Interesting development! I would only recommend to remove the cached file in case of any errors or allowing a forced loading via internet.

That’s great David, thank you!

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It runs surprisingly fast even on my old laptop - although I haven’t tested with really large images - under 30s most of the time. Perhaps somebody will find the time to do comparisons vs other algorithms, but at least with artificial noise the output is clean (only some faint blotches visible). Seems like a great start :slight_smile:


This is great work that I highly appreciate. Keep on!

I’m deeply impressed on how such a quality tool/framework is freely (as in freedom) available for all of us. Thank you David!

You, your colleagues and your research institute rocks!

P.D: A very interesting filter would be one doing “automatic” background removal or some kind of “shape mask”, maybe providing some guidance with three colors/masks/markers: background, foreground and ambiguity zones (where NN will have it’s primary role).

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Hello David,

Thank you for the great work.

One question: Would it be useful to have identical photos for the model training, taken with ISO 100, as well as with practice-relevant noise, perhaps ISO 12000?

Then a call should be launched to all photographers to cooperate.

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Some news: I had some time today to work again on the G’MIC neural network library nn_lib, and I’m happy to announce that I’ve been able to implement a simple neural network for image classification (to classify hand-written digits).

I’ve used the well known MNIST database:

I’ve built a simple classifier network, with 4 convolutional layers, and 5 fully connected layers, that uses a softmax + cross correlation loss (classical loss for image classification).
After a few minutes of training, I get some reasonnable results on the validation set (I’ve not computed the performance of the classifier on the whole validation set, but it looks quite good, like 97-98% good labeling).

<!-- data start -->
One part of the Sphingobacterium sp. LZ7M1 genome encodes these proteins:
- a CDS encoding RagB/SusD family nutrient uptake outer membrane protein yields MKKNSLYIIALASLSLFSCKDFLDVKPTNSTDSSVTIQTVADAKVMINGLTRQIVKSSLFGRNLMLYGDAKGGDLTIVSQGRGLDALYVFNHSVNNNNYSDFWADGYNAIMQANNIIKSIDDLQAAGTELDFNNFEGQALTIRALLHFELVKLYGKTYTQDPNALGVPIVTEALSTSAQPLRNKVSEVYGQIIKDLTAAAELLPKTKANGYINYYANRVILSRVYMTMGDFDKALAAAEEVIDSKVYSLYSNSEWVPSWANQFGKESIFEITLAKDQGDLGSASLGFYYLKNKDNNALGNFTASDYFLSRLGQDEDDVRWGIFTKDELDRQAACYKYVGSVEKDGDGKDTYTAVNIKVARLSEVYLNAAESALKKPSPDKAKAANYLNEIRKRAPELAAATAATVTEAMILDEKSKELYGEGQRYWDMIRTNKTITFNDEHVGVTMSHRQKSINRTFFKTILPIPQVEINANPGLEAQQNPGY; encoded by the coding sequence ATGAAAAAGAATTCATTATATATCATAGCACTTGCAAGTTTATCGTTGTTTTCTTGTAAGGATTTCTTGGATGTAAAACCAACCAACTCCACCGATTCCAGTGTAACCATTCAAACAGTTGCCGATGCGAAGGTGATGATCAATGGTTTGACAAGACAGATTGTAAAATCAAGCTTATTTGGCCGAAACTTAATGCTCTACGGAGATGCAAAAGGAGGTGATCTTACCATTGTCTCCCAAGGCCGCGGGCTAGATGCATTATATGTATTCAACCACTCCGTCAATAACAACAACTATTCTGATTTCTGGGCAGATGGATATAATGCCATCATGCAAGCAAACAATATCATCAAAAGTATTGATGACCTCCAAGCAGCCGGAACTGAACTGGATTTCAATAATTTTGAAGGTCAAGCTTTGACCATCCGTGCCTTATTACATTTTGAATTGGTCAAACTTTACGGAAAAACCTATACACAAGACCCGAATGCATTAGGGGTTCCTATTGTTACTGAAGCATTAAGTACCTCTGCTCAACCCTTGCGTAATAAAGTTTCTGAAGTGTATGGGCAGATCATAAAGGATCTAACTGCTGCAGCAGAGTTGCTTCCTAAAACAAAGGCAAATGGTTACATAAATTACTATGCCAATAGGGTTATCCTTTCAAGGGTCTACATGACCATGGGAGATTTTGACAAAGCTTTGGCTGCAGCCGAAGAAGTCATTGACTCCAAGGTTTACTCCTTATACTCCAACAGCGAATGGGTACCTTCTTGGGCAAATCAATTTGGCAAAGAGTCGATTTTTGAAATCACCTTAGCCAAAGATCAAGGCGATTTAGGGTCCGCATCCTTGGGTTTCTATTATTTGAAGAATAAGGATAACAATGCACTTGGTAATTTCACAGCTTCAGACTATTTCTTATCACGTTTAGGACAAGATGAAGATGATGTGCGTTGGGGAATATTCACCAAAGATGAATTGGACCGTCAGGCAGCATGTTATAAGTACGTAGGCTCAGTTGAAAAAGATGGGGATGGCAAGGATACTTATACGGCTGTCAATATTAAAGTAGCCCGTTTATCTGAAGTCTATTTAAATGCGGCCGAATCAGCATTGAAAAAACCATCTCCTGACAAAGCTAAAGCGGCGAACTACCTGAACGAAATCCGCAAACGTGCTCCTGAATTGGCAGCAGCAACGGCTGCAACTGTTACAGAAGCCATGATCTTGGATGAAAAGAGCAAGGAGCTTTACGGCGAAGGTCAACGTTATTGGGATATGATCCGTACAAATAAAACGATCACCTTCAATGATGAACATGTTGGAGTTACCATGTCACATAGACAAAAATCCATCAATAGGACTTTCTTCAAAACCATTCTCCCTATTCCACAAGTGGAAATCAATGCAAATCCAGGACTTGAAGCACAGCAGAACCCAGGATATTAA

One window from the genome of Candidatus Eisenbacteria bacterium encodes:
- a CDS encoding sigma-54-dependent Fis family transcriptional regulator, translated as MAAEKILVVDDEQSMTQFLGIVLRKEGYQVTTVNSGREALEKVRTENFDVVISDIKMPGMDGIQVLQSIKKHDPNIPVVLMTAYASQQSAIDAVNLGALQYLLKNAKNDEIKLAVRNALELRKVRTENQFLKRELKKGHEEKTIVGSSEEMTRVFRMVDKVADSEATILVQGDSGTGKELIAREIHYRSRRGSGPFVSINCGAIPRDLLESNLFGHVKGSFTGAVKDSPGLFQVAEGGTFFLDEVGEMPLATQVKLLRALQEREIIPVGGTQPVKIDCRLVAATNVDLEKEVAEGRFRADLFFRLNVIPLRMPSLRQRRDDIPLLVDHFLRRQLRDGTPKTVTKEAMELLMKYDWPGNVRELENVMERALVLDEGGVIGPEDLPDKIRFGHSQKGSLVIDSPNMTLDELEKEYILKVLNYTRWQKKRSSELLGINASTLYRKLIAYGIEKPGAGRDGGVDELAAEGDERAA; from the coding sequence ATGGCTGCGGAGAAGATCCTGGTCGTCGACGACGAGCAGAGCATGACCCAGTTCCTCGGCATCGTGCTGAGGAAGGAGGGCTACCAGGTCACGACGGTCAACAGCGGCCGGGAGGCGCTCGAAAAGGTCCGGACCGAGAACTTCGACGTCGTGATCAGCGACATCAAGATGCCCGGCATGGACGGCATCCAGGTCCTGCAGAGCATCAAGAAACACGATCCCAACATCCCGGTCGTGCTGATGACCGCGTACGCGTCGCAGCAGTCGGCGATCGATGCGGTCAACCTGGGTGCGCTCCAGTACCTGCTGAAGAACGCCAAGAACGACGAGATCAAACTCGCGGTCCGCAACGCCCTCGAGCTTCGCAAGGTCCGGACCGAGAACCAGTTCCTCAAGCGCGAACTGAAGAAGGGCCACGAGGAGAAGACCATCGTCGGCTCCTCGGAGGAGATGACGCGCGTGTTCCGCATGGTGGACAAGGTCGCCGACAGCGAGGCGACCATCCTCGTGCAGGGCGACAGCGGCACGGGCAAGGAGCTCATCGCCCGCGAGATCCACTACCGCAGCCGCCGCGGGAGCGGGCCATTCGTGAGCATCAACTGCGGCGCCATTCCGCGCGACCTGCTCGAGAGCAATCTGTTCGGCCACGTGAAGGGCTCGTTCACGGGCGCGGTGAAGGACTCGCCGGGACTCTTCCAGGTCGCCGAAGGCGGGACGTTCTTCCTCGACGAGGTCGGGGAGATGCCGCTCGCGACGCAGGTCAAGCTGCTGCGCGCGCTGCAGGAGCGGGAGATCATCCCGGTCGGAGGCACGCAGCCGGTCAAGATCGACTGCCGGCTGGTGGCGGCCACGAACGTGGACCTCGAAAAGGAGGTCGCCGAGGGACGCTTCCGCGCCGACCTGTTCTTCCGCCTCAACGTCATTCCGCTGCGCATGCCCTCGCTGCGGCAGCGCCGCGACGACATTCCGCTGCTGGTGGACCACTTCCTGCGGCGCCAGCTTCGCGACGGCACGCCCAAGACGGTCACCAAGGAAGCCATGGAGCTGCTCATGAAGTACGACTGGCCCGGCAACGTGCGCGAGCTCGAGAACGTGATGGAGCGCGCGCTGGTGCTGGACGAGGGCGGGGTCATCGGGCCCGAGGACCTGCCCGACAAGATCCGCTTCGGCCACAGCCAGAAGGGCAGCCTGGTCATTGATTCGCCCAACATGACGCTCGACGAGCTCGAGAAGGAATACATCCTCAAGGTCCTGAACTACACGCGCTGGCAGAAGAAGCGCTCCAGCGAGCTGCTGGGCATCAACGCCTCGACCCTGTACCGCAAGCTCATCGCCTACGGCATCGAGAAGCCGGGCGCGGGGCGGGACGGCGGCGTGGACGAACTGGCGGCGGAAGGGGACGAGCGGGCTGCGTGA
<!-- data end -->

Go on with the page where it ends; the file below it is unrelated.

Here is an example of automatic labelling I was able to achieve:

(the red square corresponds to a wrong label predicted).

It’s pretty cool to know that nn_lib is now able to build image classifiers, because neural network classifiers are the basis of many cool image processing techniques.
I know that MNIST is actually not a very challenging classification task (regarding today’s standard), but still, I consider this as an important milestone for the nn_lib of G’MIC.

Tonight, at least, I’m happy :slight_smile:


I would say small steps are a big deal when you’re building it from the ground up! I assume you’re learning a fair bit from it too…

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Seem like a OCR reader can be possible. Imagine loading a full image in G’MIC plugin, then seeing result in text box.

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When I was in college, I figured out how a clever way to create the arrays for a Hebbian Net on my HP 28S calculator when I was auditing a neural networks course (did my senior design project which involved neural networks so figure I better learn a bit about the subject). Was able to, pretty consistently, detect the numbers 1 through 5 as I recall. lol

Your drawings reminded me of the primitive bitmaps that I fed into the Hebbian Net, David. Of course, I never pursued either programming or neural networks in my short (10 year) professional career (was an Analog guy). Still, enjoyed programming my 28S back then. Created all kinds of widgets from perpetual calendars, to prime number generators as I recall. Had a lot of dead time and geek I was then; not so much now. lol

Thanks for the memory recall. :slight_smile:

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I do, yes. That’s actually why I didn’t want to rely on an existing library (despite GPU optimizations I’m missing). Also, particularly true because the lib is written in my own language, using my own math evaluator :wink: A real bug hunter!

Sorry @Joern_E , I haven’t seen your question.
The answer is: yes. Definitely. If we are able to build a nice database, then the denoising process should be better than what I already did (with synthetic noise).

Thanks for working on this and sharing your journey with us! I have a PhD in computer vision so I’ll be happy to lend a theoretical hand if you like :slight_smile:

Couple of comments regarding the above:

  1. The results you get on MNIST are pretty good! Perhaps you could try now on CIFAR-10 (or even CIFAR-100). This is still considered a toy dataset, but at least it has colour images so it would get you a step ahead in designing the network
  2. I wonder why you used 4 convolutional layers and 5 fully connected layers. Typically CNN are designed the opposite way, i.e. more convolutional layers (which are invariant to translation and scale shifts) and use only one or two fully connected layers as classifier
  3. A very powerful architecture for denoising is the DAE (Denoising AutoEncoder). The idea is to learn a compressed latent representation that encodes all the semantics needed to reconstruct the corrupted input image.

Implementing an entire CNN framework in your library is on its own a behemoth task, so kudos to that!